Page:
The International Centre for Radio Astronomy Research (ICRAR) has asked the public to donate spare computing power to science through a piece of open source Java technology.
Like the 12-year-old SETI@Home project, TheSkyNet linked participating computers to form a powerful distributed network for deciphering data from radiotelescopes.
Computers would connect to TheSkyNet through Nereus client-server technology in their web browsers or as a background application.
The software, marketed as a form of cloud computing, was developed by British company eMedia Track in partnership with physicists at the Oxford University.
It issued TheSkyNet computers with small packets of data from Australian radiotelescopes – including “The Dish” at Parkes and the Australian Square Kilometre Array Pathfinder (ASKAP) – to detect stars, galaxies and other objects in the universe.
Participants earned virtual credits and trophies for doing set amounts of work and could compare their contributions to those of other individuals or groups.
ICRAR outreach manager Pete Wheeler said TheSkyNet aimed to incorporate aspects of social networking and games to engage users.
“It all comes down to providing the users with a really good experience,” he said, describing a mixture of entertainment, competition and an awareness of contributing to real research outcomes.
“Part of what we’re doing with the project is to tap into social networking. If we can make it go viral, then our user base will really snowball.”
Wheeler said the project was intentionally named after the villainous Skynet from the Terminator movie series to tap into the series’ cult following.
Project coordinators were also developing a “SkyMap” that allowed participants to visualise the area of the universe that their computers were analysing and encouraged them to “take over” new areas.
In the coming months, ICRAR also planned to release data processing targets for individual and group participants. The first to reach the group target would receive an evening with astronomers with telescopes to view the night sky.
The first to reach the individual target would receive a trip to Western Australia’s Murchison Radioastronomy Observatory, which housed the ASKAP.
Participants also would be encouraged to share their progress on Facebook, but the ICRAR had no plans to develop software for the Facebook platform as they deemed it too expensive and too competitive an area.
ICRAR expected no security issues to come from use of the Nereus client, which sandboxed its operations within a Java applet.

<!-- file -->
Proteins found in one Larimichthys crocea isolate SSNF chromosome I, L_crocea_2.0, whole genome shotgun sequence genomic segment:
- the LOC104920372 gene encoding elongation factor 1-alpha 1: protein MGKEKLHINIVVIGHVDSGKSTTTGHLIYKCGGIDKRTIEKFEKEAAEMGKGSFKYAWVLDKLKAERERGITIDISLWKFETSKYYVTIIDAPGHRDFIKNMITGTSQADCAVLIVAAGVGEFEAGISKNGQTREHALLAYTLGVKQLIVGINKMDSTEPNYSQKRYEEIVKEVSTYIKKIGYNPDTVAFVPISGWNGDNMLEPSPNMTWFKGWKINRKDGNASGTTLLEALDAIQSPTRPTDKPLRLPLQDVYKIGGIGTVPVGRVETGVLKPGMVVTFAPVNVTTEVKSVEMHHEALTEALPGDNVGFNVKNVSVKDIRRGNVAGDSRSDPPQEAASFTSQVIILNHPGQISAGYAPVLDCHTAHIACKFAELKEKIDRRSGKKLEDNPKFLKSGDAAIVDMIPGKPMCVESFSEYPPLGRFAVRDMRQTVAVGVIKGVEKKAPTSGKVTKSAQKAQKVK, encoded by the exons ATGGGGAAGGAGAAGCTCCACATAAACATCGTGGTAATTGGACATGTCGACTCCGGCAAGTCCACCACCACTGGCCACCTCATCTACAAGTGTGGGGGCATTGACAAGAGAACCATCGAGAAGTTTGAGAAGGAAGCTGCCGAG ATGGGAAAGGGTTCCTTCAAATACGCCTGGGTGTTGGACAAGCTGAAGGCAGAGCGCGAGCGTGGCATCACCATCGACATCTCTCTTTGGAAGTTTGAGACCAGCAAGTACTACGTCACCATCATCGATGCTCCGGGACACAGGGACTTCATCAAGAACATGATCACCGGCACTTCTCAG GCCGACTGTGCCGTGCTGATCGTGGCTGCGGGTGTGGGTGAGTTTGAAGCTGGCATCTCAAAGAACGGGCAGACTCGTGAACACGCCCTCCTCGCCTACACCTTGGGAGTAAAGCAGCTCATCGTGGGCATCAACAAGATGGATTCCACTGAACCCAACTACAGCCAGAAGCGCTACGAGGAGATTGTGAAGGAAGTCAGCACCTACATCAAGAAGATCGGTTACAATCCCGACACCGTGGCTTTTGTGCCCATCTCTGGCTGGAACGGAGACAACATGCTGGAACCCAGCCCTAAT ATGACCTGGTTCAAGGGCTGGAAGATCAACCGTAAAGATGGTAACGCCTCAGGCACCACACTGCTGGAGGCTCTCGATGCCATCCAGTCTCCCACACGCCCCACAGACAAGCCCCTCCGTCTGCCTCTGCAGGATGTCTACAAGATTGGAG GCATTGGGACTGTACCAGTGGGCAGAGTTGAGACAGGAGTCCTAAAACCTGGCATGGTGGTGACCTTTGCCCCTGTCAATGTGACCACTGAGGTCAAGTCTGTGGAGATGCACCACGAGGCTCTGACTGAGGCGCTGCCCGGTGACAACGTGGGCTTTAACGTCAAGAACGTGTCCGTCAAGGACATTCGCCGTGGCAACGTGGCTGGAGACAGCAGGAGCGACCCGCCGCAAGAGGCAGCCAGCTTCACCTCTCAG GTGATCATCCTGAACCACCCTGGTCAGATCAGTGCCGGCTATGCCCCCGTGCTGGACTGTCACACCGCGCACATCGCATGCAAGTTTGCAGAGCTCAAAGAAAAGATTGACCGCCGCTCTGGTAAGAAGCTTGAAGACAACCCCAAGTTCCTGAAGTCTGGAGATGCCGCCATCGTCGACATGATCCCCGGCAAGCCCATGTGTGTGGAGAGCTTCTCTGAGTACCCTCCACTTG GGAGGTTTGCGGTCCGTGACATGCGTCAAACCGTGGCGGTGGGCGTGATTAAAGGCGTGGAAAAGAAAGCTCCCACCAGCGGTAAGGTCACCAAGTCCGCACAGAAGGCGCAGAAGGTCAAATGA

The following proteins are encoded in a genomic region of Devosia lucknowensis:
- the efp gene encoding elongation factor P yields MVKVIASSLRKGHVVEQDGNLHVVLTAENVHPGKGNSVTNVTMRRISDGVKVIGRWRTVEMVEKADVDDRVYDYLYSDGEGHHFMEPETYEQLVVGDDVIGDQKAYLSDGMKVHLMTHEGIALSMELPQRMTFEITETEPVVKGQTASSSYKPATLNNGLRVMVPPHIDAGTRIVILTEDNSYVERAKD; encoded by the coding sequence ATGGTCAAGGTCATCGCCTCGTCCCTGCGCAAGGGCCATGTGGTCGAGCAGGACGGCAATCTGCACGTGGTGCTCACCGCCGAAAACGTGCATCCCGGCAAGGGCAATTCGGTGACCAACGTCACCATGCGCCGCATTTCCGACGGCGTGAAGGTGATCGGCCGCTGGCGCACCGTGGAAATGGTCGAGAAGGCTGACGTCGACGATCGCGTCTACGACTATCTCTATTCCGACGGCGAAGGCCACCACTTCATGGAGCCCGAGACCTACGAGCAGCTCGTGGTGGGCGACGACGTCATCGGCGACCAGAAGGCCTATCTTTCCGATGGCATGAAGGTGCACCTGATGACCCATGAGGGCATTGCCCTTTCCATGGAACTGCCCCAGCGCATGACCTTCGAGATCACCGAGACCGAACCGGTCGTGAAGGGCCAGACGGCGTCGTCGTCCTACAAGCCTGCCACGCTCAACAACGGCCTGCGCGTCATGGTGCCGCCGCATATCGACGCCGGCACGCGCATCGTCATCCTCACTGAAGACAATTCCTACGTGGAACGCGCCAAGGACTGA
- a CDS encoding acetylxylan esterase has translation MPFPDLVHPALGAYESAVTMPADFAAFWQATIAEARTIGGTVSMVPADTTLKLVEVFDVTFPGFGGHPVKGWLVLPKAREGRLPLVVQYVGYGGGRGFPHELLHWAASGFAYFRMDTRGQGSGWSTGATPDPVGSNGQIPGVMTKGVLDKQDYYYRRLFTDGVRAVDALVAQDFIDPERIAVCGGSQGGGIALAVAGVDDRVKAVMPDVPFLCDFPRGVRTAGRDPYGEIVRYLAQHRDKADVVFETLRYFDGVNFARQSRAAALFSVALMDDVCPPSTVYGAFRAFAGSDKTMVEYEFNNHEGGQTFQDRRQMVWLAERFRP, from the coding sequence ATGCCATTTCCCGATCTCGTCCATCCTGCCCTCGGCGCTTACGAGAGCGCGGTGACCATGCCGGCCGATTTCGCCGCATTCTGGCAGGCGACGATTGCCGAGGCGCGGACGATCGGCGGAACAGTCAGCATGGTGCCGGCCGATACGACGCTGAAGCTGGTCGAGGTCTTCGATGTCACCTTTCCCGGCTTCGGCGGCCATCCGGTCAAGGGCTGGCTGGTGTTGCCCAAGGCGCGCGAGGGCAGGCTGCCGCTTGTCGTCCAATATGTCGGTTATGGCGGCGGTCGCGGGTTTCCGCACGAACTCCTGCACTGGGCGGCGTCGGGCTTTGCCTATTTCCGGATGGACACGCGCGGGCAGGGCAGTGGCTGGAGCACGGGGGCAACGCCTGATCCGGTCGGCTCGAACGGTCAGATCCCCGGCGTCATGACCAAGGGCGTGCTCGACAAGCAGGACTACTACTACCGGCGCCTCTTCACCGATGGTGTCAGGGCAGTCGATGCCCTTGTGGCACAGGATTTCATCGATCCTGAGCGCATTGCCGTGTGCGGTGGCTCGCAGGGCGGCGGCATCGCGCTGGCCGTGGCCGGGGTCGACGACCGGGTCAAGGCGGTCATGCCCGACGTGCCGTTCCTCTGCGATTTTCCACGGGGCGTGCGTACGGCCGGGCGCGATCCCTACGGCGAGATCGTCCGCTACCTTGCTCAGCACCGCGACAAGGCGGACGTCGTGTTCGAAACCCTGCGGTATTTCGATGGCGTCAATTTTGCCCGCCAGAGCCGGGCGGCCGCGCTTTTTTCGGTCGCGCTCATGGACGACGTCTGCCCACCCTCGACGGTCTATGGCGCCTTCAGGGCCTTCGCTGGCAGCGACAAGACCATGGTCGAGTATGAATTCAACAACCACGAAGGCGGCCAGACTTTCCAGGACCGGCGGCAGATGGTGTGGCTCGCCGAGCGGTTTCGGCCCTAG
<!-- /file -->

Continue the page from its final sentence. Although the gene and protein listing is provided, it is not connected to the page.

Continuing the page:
TheSkyNet was launched this week by WA Science and Innovation Minister John Day. It was funded by the WA Department of Commerce and IT consultancy Systemic.
ICRAR director Peter Quinn said the project could raise awareness of the $2 billion, international Square Kilometer Array project and complement purpose-built supercomputing facilities like Perth’s Pawsey Centre.
Crowdsourced science around the world
Wheeler said he began working with eMedia Track on TheSkyNet after learning of Quinn’s separate, general discussions with the company.
He said the BOINC software platform used by the University of California, Berkeley’s SETI@Home project attracted more of a scientific following.
TheSkyNet targeted a far wider section of the online community, he said, and would evolve based on user feedback.
“I think BOINC and SETI@Home have done a fabulous job in getting millions on users on board, but … it’s quite dry in terms of what they offer their users,” Wheeler said.
“We need to engage in slightly different was than we have in the past. Social networking has really come along; that’s just waiting to be tapped.”
As the project progressed, ICRAR planned to introduce a more technical “phase two” that would allow citizen scientists to more actively participate in the cross-identification of radio sources.
ICRAR also planned to organise coding competitions that challenged high school and university students to write algorithms for the project.
As TheSkyNet’s user base grew, Wheeler hoped it could join the Zooniverse group of citizen science projects, which included online galaxy classification project Galaxy Zoo and transcription project Ancient Lives.
“We really see this project as a starting point; it’s going to evolve,” he said.